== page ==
The will to believe, and other essays
At most of our American Colleges there are Clubs formed by the students devoted to particular branches of learning; and these clubs have the laudable custom of inviting once or twice a year some maturer scholar to address them, the occasion often being made a public one.
I have from time to time accepted such invitations, and afterwards had my dis- course printed in one or other of the Reviews. It has seemed to me that these addresses might now be worthy of collection in a volume, as they shed explanatory light upon each other, and taken together express a tolerably definite philosophic attitude in a very un-technical way.
Were I obliged to give a short name to the attitude in question, I should call it that of radical empiricism, in spite of the fact that such brief nicknames are nowhere more misleading than in philosophy. I say 'empiricism,' because it is contented to regard its most assured conclusions concerning matters of fact as hypotheses liable to modification in the course of future experience; and I say ' radical,' because it treats the doctrine of monism itself as a hypothesis, and, unlike so much of the halfway empiricism that is currently under the name of positivism or agnosticism or scientific naturalism, it does not dogmatically affirm monism as something with which all experience has got to square.
The difference between monism and pluralism is perhaps the most pregnant of all the differences in philosophy. Primdacie the world is a pluralism; as we find it, its unity seems to be that of any collection; and our higher thinking consists chiefly of an effort to redeem it from that first crude form. Postulating more unity than the first experiences yield, we also discover more. But absolute unity, in spite of brilliant dashes in its direction, still remains undiscovered, still remains a Grenzbegriff, " Ever not quite " must be the rationalistic philosopher's last confession concerning it. After all, that reason can do has been done, there still remains the opacity of the finite facts as merely given, with most of their peculiarities mutually unmediated and unexplained.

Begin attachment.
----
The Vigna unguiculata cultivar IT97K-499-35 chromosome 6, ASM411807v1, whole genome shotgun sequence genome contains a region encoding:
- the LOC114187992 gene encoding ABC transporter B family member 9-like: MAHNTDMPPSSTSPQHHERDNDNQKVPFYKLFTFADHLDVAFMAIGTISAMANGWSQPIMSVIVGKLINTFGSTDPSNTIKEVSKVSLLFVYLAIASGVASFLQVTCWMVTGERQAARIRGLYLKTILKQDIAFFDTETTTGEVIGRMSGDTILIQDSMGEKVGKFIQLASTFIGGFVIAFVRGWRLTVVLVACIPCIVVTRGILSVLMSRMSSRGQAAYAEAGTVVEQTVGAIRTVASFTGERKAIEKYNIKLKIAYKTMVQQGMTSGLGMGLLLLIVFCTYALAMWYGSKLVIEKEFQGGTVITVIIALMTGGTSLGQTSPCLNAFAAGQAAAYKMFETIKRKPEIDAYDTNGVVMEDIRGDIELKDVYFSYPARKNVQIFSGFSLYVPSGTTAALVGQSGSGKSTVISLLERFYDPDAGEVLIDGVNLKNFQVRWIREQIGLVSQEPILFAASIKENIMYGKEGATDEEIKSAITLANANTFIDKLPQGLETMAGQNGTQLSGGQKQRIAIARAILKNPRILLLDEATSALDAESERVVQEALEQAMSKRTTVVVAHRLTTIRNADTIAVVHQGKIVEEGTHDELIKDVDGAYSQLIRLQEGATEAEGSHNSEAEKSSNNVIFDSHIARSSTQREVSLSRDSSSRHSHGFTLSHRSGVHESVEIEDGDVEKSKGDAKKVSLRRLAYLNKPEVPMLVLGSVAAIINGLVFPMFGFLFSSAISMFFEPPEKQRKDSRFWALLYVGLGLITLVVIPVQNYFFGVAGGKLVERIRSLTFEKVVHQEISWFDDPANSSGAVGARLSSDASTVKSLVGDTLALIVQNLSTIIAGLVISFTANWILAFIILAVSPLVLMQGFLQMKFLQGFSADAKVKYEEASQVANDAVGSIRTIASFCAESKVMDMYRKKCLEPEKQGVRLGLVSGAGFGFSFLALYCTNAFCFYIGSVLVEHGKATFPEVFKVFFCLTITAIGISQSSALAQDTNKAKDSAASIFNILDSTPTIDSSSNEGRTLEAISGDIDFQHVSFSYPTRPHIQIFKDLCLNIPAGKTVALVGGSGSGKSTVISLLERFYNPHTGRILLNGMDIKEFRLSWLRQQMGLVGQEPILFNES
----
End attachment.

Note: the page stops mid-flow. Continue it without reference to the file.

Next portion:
To the very last, there are the various ' points of view ' which the philosopher must distinguish in discussing the world; and what is inwardly clear from one point remains a bare externality and datum to the other. The negative, the alogical, is never wholly banished. Something "call it fate, chance, freedom, spontaneity, the devil, what you will " is still wrong and other and outside and unincluded, from your point of view, even though you be the greatest of philosophers.
Something is always mere fact and givenness ; and there may be in the whole universe no one point of view extant from which this would not be found to be the case. " Reason," as a gifted writer says, " is Preface. ix but one item in the mystery; and behind the proud- est consciousness that ever reigned, reason and wonder blushed face to face.
The inevitable stales, while doubt and hope are sisters. Not unfortunately the universe is wild, game-flavoured as a hawk's wing. Nature is a miracle all; the same returns do not save to bring the difference. The slow round of the engraved- er's lathe gains but the breadth of a hair, but the difference is distributed back over the whole curve, never an instant true, ever not quite."
Author: William James
Publication date: 1912
Company: New York [etc.] : Longmans, Green, and co.
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The will to believe.--Is life worth living?--The sentiment of rationality.--Reflex action and theism.--The dilemma of determinism.--The moral philosopher and the moral life.--Great men and their environment.--The importance of individuals.--On some Hegelians.--What psychical research has accomplished
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